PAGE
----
Does this all sound annoyingly quirky? Overwrought? Yes. But, I must bow to Lethem’s gifts because this book hit me where I live (metaphorically speaking). The whole story takes place three inches behind Lucinda’s retinas, and if I didn’t know better I’d swear the author was a woman. She is confused, lonely, selfish, and at times completely oblivious to the feelings of others. And she is also kind and smart and vibrant and lively. In other words, she is neither slut nor muse; she is real and wholly relatable and her pursuit of that sweet feeling that only art and music can provide is neither scoffed at nor overly lofty. Lucinda’s navigation through lonely sun-drenched Los Angeles seems both impossibly hopeful yet somehow also isolated and filled with the echoes of her own fears and self-doubts. The men in her life are both nurturing and needy. No one is solving anyone’s problems, but rather they are bumping against each other as they try and make music in between working out their own shit. Lucinda’s inability to escape the bond she feels with her ex doesn’t detract from her sexual walkabout with her clearly unbalanced yet charismatic new partner. They are, in fact, two separate problems for her to deal with and there is never a sense that she is “betraying” anyone along her path. Her only responsibility is to herself. Even the sub–plot is masterful; the kidnapped kangaroo is an asshole in the world of kangaroos. But Matthew, Lucinda’s zookeeper ex, cannot bear to witness the animal’s depression and decline (hence the kidnapping). He is responding to an ugly situation that cannot be fixed by trying to fix it in the most ridiculous way possible. And isn’t that what our twenties are all about? That last ditch effort to bang our heads against the giant mountains of bullshit that didn’t seem to be there ten years ago? Isn’t this where music comes from?
This is a book about music. Kind of- Lucinda and Matthew’s band verge on success but only because of their socially maladjusted guitar player (the “too sensitive and weird for this world” variety). And when in a moment of loss and reflection, Lucinda reaches out to him, he makes a mountain out of a mole-hill, being un-quipped emotionally to handle things and Lucinda is pigeonholed as the “bitch” because she wanted to share a moment with him, not a lifetime. Sadly, in this book as in real life, ambition trumps talent in terms of true accomplishment. Any hopes of this novel become Lethem’s version of Almost Famous is ridiculous; the band members’ needs and dysfunctions serve to undermine any chance of breaking out. The band’s “moment” dissolves even as it is happening. The true accomplishment here is Lethem’s pitch-perfect evocation of that vague, untouchable curse of longing- one that afflicts Lucinda and her cohorts. They beat their heads against one cruel fact: art and idealism, while enough to supplement their lives, will never be the driving force therein. The kangaroo is isolated and miserable because, as kangaroos go, he sucks. The prodigy guitar player will never get anywhere because he may be autistic. Lucinda will never be happy because that’s just not who she is. The charismatic bumper-sticker caller’s charms last just as long as the famous bumper stickers do.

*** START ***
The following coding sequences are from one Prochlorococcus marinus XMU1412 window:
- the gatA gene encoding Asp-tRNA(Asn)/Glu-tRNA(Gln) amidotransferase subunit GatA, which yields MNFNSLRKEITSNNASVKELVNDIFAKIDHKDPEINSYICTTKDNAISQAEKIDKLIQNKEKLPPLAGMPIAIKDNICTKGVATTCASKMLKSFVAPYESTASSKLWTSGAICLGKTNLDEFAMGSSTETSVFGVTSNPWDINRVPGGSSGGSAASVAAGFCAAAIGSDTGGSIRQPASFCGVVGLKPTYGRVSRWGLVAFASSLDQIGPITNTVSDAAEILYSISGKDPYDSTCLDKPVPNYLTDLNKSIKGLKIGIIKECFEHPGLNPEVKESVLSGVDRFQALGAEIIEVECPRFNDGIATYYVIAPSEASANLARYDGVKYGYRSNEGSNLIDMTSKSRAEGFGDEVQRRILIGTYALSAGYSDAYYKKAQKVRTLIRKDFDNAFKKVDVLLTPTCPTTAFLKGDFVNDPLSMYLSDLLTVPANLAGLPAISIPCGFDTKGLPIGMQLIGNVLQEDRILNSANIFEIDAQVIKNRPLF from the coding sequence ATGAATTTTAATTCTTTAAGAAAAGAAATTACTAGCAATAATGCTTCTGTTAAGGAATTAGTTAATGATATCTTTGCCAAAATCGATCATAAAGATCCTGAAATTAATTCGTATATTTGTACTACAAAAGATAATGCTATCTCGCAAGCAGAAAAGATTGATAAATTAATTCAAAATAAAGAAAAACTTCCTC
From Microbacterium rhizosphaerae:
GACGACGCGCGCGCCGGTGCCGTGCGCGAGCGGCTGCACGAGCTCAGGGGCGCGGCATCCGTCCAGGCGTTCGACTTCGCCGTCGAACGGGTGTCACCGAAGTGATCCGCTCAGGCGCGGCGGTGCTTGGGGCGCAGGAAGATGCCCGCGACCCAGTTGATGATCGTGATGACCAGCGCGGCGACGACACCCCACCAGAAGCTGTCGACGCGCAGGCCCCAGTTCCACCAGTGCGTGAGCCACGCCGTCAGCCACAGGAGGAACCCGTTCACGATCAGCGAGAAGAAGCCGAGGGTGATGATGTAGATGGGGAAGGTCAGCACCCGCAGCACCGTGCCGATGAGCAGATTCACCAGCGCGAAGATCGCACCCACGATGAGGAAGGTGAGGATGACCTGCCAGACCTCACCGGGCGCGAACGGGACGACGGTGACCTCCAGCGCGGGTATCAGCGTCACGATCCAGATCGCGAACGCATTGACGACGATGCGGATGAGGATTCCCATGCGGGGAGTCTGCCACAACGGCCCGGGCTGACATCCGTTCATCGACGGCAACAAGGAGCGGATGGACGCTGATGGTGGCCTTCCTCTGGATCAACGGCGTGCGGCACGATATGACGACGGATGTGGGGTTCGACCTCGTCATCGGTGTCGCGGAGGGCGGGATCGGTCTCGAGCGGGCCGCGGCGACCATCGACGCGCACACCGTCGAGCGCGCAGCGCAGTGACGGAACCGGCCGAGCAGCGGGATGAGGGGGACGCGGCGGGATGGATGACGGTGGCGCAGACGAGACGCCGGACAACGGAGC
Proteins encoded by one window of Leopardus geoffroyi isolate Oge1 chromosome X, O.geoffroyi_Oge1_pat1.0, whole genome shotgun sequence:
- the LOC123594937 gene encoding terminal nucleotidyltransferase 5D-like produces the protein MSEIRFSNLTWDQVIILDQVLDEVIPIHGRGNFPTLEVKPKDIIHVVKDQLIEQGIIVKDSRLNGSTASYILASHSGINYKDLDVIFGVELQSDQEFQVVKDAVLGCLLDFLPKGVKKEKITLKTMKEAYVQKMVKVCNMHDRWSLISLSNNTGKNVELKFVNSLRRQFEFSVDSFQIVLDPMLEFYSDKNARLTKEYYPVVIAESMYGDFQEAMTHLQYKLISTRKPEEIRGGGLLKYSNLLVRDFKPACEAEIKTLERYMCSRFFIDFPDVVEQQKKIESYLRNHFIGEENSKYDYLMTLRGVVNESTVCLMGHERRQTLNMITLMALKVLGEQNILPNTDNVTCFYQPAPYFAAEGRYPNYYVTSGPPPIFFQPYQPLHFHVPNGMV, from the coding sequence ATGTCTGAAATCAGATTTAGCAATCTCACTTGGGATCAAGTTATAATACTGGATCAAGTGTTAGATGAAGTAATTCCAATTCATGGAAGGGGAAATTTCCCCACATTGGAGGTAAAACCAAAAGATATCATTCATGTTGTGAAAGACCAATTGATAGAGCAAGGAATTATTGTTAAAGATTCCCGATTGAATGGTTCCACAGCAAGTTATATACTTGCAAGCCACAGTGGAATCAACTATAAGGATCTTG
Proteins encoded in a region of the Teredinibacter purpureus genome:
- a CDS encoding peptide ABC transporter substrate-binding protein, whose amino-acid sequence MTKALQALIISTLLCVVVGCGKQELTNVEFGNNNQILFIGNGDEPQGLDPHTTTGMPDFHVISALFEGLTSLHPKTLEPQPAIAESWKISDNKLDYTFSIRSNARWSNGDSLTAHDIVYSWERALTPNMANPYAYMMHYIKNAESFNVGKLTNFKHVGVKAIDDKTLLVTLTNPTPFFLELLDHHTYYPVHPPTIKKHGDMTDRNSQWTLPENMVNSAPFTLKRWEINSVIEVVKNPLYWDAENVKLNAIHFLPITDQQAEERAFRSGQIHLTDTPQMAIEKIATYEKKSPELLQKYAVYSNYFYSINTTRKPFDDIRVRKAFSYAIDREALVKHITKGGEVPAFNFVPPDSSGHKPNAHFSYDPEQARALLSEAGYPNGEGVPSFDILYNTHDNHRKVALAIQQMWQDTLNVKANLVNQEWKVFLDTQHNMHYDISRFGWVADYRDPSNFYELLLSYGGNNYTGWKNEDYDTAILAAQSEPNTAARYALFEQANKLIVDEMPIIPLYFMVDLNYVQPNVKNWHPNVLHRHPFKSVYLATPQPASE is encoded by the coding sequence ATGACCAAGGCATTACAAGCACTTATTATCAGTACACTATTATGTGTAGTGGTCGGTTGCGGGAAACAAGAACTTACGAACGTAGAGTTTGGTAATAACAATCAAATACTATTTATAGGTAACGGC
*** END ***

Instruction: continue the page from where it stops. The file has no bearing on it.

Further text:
I’m not sure I like Lucinda all that much. But I believe in her. I feel like I could bump into her at a show sometime, and more importantly, I don’t feel like I should try and be her (or NOT be her, as the case may be). It’s not hard for me to admit that I will be thirty soon. I don’t sweat that at all. But this is a novel about the magic hour between 22 and 30. I maintain that Catcher in the Rye must be read before 20, along with Kerouac and most of Bukowski; You Don’t Love Me is a novel for the twenty-somethings. It beautifully captures the sneaking realization that begins after that age: life takes no prisoners, even idealistic ones. While I loved every character’s foolish and eye-roll inducing pretensions, I also felt bittersweet reality behind the ridiculous “kangaroo in a bathtub” scene. At the end of it all, life doesn’t tolerate quirks. But hey, this book evokes the value in the journey. It’s good to claw your way through the hungry streets in search of art, making shitty selfish and self-destructive decisions along the way. Your band may never “make it” and you may never publish that novel. If anything, You Don’t Love Me is Lethem’s celebration of the attempt.